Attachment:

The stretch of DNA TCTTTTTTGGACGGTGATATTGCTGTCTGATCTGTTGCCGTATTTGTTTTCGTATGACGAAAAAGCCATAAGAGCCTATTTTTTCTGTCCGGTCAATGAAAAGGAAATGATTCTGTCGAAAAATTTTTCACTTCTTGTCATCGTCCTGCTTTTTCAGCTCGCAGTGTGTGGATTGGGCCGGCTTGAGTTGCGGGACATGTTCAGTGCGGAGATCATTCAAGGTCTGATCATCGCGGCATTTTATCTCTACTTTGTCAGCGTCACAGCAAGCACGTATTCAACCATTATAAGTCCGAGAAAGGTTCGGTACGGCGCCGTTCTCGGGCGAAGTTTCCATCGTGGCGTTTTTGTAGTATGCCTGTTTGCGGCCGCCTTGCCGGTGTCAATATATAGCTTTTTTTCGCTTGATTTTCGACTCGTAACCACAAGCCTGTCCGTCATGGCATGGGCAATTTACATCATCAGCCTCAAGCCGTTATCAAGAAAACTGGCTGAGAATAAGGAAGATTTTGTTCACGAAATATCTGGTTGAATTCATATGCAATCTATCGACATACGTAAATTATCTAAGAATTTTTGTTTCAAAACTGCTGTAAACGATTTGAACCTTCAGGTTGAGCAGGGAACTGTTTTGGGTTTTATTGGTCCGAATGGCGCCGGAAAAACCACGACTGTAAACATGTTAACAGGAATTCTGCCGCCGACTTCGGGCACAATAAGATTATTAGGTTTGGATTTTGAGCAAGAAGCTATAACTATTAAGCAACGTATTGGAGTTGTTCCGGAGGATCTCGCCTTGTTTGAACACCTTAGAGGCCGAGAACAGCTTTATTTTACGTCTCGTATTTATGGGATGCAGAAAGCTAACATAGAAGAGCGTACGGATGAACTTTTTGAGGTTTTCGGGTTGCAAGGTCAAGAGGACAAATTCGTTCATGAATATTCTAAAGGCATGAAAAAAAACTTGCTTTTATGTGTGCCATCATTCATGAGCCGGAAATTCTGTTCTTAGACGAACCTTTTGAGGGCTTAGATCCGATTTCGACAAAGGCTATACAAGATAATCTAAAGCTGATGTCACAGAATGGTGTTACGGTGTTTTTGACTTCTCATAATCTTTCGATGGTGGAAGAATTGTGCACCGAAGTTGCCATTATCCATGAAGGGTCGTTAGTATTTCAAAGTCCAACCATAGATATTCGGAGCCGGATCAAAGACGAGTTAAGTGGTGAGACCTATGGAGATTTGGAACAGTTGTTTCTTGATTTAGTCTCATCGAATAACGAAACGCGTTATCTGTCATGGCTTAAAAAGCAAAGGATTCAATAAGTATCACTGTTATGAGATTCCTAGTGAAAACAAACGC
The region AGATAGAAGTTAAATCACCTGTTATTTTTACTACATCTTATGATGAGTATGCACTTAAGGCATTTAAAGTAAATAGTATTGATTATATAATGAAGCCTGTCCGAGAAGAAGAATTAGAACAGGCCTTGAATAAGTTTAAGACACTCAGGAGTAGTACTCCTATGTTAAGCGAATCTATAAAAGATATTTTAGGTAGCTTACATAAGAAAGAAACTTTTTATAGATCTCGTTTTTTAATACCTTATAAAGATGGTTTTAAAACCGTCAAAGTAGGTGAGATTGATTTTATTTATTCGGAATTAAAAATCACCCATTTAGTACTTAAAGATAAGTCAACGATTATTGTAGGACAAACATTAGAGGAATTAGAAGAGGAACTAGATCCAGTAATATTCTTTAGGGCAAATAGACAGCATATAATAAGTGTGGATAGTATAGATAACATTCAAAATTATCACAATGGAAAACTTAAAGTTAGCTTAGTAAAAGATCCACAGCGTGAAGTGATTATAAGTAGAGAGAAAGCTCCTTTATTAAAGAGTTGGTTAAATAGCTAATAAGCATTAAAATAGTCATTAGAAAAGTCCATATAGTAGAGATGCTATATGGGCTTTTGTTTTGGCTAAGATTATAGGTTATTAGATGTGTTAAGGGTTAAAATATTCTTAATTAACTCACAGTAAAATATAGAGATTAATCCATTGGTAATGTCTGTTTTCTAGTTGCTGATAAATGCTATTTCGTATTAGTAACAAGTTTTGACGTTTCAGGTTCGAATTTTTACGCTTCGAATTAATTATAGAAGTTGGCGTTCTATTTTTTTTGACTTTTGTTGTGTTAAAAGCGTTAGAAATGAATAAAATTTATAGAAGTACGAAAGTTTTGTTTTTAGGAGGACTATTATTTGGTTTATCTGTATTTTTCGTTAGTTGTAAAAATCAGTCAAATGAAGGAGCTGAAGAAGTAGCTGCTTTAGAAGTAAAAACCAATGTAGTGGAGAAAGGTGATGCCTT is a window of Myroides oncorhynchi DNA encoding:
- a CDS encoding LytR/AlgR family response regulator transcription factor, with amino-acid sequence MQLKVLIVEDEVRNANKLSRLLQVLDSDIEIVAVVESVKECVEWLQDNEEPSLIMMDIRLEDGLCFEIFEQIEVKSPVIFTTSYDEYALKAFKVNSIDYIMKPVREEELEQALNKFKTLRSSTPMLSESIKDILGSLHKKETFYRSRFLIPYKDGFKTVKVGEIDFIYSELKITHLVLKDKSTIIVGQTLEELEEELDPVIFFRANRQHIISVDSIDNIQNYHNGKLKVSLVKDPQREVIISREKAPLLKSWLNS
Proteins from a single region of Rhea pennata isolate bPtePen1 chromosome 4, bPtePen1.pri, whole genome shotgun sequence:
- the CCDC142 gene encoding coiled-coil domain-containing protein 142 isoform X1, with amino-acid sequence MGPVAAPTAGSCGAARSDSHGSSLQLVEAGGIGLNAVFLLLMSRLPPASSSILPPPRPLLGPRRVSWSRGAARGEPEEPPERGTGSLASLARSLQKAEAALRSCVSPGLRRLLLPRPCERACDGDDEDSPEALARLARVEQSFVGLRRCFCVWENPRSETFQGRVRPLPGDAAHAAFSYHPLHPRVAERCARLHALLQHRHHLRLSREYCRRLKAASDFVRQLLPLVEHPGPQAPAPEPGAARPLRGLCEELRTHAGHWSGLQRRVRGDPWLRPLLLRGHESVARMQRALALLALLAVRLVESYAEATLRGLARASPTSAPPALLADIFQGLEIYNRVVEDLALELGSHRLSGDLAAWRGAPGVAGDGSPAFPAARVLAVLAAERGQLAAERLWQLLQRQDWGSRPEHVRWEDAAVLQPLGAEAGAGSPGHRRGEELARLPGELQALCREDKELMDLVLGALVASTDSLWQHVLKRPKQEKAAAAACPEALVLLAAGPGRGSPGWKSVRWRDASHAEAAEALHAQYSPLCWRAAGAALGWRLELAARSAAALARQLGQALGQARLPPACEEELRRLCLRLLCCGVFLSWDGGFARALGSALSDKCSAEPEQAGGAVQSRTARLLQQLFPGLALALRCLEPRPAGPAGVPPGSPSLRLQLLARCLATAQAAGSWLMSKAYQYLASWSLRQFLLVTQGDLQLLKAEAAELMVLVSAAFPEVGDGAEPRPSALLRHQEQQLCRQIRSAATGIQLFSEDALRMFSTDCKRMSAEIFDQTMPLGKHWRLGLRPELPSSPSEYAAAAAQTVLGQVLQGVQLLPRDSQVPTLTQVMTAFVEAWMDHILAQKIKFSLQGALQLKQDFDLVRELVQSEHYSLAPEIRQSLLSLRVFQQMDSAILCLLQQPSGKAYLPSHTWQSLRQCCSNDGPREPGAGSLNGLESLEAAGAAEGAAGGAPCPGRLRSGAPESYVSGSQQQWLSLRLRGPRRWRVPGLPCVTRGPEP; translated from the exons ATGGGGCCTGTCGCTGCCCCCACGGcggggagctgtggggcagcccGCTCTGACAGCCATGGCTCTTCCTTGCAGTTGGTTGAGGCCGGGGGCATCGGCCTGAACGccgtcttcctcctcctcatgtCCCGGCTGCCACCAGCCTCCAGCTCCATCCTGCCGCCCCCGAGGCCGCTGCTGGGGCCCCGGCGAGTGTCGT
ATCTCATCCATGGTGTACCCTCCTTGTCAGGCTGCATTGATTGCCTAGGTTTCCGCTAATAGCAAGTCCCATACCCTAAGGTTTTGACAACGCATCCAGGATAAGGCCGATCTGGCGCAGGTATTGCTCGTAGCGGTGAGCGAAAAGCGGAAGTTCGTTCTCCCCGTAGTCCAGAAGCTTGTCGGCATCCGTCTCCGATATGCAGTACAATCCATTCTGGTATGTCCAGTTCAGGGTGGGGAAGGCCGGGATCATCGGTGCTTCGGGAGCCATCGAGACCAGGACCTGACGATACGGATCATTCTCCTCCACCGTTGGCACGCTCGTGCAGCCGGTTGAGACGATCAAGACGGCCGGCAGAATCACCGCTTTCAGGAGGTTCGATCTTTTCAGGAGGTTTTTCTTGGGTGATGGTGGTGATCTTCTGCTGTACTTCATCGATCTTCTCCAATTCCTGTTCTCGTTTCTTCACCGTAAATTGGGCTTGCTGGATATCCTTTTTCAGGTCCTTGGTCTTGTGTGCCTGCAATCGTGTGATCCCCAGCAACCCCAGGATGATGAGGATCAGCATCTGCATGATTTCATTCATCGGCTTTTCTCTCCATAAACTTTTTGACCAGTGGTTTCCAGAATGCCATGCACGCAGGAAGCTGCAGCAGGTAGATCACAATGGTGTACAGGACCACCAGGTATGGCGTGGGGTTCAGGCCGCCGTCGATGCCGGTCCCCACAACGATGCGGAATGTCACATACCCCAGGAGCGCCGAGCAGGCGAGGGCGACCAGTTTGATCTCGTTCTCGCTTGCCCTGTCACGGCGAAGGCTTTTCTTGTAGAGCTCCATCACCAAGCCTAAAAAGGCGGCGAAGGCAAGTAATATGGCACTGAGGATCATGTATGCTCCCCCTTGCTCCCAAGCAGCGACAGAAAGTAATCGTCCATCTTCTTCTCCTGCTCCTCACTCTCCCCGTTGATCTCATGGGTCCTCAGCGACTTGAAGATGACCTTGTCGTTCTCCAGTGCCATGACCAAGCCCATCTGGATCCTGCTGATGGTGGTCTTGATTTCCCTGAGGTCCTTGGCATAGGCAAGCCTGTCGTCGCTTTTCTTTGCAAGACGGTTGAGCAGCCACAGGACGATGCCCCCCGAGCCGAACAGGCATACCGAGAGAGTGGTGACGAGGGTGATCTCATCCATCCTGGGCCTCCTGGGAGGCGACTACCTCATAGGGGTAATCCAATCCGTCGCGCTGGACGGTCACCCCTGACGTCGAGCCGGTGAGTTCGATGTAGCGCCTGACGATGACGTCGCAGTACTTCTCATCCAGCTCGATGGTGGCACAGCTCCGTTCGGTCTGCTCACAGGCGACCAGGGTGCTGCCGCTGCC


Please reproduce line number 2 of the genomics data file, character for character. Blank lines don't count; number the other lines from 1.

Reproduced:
The region AGATAGAAGTTAAATCACCTGTTATTTTTACTACATCTTATGATGAGTATGCACTTAAGGCATTTAAAGTAAATAGTATTGATTATATAATGAAGCCTGTCCGAGAAGAAGAATTAGAACAGGCCTTGAATAAGTTTAAGACACTCAGGAGTAGTACTCCTATGTTAAGCGAATCTATAAAAGATATTTTAGGTAGCTTACATAAGAAAGAAACTTTTTATAGATCTCGTTTTTTAATACCTTATAAAGATGGTTTTAAAACCGTCAAAGTAGGTGAGATTGATTTTATTTATTCGGAATTAAAAATCACCCATTTAGTACTTAAAGATAAGTCAACGATTATTGTAGGACAAACATTAGAGGAATTAGAAGAGGAACTAGATCCAGTAATATTCTTTAGGGCAAATAGACAGCATATAATAAGTGTGGATAGTATAGATAACATTCAAAATTATCACAATGGAAAACTTAAAGTTAGCTTAGTAAAAGATCCACAGCGTGAAGTGATTATAAGTAGAGAGAAAGCTCCTTTATTAAAGAGTTGGTTAAATAGCTAATAAGCATTAAAATAGTCATTAGAAAAGTCCATATAGTAGAGATGCTATATGGGCTTTTGTTTTGGCTAAGATTATAGGTTATTAGATGTGTTAAGGGTTAAAATATTCTTAATTAACTCACAGTAAAATATAGAGATTAATCCATTGGTAATGTCTGTTTTCTAGTTGCTGATAAATGCTATTTCGTATTAGTAACAAGTTTTGACGTTTCAGGTTCGAATTTTTACGCTTCGAATTAATTATAGAAGTTGGCGTTCTATTTTTTTTGACTTTTGTTGTGTTAAAAGCGTTAGAAATGAATAAAATTTATAGAAGTACGAAAGTTTTGTTTTTAGGAGGACTATTATTTGGTTTATCTGTATTTTTCGTTAGTTGTAAAAATCAGTCAAATGAAGGAGCTGAAGAAGTAGCTGCTTTAGAAGTAAAAACCAATGTAGTGGAGAAAGGTGATGCCTT is a window of Myroides oncorhynchi DNA encoding: